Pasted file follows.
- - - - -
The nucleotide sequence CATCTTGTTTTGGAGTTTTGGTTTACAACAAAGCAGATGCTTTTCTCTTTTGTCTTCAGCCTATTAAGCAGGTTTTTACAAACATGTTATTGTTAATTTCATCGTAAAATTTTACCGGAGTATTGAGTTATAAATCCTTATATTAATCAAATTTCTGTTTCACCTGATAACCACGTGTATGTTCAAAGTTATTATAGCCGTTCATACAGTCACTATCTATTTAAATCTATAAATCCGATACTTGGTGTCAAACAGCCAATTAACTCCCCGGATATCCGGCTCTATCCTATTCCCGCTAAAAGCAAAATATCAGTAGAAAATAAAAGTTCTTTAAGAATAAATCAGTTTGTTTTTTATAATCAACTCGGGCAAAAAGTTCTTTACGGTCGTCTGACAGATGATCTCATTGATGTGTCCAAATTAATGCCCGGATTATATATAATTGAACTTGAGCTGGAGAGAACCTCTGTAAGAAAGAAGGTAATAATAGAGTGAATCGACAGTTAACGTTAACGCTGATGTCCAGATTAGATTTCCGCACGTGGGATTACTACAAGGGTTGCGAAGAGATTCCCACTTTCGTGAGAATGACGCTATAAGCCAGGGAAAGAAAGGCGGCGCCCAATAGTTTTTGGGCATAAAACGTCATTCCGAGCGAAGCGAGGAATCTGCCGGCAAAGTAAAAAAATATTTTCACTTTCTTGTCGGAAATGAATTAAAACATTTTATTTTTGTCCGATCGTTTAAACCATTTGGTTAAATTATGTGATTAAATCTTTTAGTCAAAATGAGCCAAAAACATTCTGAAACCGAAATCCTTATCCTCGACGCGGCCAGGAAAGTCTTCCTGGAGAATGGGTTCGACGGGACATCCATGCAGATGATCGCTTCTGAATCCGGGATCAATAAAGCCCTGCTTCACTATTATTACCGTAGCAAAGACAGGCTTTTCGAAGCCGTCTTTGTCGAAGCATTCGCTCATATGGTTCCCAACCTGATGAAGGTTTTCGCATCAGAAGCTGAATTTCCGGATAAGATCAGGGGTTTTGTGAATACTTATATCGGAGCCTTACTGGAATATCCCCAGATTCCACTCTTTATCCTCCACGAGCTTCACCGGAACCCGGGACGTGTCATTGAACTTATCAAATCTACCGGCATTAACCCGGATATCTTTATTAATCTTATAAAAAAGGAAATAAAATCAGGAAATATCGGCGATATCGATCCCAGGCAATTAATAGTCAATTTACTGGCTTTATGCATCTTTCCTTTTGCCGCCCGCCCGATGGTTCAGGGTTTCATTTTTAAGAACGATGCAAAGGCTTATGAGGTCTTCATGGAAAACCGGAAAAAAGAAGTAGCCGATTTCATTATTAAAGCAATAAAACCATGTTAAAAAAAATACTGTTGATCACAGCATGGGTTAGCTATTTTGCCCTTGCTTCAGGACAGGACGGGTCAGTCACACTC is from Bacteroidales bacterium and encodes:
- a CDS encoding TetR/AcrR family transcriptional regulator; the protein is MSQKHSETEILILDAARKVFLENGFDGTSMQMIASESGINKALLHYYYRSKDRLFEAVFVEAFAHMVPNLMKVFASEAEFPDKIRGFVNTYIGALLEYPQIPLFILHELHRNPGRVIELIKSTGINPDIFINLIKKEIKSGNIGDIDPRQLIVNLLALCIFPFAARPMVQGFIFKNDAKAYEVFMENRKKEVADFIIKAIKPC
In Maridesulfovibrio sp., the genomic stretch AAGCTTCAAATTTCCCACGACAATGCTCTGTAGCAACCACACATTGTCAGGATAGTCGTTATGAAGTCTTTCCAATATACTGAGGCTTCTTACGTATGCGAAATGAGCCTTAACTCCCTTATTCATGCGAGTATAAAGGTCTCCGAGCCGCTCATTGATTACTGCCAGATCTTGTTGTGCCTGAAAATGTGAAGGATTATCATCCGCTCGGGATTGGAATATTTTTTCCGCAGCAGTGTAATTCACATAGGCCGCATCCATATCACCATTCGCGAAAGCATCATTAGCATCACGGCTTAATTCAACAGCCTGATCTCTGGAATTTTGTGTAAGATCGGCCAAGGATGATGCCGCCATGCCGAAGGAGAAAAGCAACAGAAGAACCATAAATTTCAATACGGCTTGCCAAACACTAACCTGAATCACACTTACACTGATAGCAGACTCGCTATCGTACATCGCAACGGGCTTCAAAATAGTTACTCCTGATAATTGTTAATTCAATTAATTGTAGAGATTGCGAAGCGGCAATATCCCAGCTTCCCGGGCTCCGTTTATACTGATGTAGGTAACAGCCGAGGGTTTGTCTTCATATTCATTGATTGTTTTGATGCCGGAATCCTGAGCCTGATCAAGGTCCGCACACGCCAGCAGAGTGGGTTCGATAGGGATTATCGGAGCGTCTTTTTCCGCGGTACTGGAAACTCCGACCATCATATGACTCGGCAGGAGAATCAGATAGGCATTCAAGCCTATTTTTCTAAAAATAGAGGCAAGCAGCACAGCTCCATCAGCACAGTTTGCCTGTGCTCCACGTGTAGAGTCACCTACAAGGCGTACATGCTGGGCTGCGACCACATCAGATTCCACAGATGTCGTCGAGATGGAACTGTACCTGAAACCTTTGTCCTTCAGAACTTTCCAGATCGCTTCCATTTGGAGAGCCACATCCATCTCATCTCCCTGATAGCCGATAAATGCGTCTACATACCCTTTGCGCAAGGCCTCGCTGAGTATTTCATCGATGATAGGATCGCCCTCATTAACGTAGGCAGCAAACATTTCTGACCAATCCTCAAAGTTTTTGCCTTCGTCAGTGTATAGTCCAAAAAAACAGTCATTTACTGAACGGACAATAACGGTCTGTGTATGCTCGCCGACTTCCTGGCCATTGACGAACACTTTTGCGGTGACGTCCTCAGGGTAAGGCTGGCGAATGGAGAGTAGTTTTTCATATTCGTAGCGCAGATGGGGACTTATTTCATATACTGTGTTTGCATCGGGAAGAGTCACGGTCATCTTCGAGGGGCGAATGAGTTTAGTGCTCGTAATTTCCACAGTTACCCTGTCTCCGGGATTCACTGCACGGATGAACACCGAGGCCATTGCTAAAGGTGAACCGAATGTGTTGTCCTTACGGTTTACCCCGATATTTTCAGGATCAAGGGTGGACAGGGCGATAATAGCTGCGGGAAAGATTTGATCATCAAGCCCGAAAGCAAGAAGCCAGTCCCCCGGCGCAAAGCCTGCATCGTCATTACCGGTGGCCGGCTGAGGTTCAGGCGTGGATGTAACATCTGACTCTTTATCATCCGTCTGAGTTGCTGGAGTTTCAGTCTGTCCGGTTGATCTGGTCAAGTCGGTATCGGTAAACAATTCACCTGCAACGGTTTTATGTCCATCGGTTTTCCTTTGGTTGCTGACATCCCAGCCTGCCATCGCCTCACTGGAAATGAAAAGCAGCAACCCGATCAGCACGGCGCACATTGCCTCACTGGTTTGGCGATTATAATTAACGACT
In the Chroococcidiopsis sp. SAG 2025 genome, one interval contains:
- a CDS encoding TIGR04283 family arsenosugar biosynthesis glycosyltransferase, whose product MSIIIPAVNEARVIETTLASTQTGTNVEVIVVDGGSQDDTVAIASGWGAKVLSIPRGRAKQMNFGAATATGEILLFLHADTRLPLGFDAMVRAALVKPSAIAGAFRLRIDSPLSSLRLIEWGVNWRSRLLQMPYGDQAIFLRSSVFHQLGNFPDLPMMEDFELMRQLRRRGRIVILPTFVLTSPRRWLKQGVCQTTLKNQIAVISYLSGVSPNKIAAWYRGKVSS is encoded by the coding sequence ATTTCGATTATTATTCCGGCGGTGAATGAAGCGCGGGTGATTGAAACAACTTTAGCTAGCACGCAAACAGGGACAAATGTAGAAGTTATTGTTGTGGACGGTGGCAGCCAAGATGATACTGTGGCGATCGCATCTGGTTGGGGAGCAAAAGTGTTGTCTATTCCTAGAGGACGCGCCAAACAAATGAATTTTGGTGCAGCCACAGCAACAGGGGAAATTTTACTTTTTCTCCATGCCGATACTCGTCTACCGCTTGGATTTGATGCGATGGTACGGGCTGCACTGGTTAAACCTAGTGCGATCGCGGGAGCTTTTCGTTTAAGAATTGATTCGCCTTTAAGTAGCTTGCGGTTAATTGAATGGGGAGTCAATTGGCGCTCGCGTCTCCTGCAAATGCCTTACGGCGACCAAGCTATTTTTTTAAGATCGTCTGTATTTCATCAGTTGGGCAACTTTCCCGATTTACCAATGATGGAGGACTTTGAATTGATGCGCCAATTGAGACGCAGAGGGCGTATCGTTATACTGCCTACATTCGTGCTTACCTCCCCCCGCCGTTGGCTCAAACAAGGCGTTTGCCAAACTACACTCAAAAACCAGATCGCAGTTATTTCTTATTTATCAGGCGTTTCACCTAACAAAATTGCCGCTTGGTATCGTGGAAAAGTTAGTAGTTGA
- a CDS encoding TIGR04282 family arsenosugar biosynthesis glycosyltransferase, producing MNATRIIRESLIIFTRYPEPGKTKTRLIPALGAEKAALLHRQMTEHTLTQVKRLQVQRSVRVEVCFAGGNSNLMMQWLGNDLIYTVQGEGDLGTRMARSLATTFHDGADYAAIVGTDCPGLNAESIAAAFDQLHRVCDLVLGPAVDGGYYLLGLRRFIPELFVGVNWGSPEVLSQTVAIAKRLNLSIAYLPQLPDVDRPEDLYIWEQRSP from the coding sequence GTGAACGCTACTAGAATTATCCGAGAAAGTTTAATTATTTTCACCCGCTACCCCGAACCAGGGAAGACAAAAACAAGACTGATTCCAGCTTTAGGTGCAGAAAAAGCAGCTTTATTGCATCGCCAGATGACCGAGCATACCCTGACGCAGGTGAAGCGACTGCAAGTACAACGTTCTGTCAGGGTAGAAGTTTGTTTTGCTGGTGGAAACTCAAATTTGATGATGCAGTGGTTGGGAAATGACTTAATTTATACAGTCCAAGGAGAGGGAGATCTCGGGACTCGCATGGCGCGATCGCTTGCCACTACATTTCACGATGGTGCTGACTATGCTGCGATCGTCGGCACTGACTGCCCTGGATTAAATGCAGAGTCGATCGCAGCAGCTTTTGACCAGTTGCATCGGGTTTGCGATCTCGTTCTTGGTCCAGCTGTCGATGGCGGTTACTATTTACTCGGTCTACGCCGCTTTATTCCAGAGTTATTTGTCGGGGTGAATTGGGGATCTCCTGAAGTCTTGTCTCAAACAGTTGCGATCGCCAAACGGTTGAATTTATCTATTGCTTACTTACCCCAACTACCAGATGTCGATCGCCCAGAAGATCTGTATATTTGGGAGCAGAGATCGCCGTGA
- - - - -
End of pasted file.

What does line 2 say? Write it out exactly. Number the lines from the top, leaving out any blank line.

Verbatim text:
- a CDS encoding TetR/AcrR family transcriptional regulator; the protein is MSQKHSETEILILDAARKVFLENGFDGTSMQMIASESGINKALLHYYYRSKDRLFEAVFVEAFAHMVPNLMKVFASEAEFPDKIRGFVNTYIGALLEYPQIPLFILHELHRNPGRVIELIKSTGINPDIFINLIKKEIKSGNIGDIDPRQLIVNLLALCIFPFAARPMVQGFIFKNDAKAYEVFMENRKKEVADFIIKAIKPC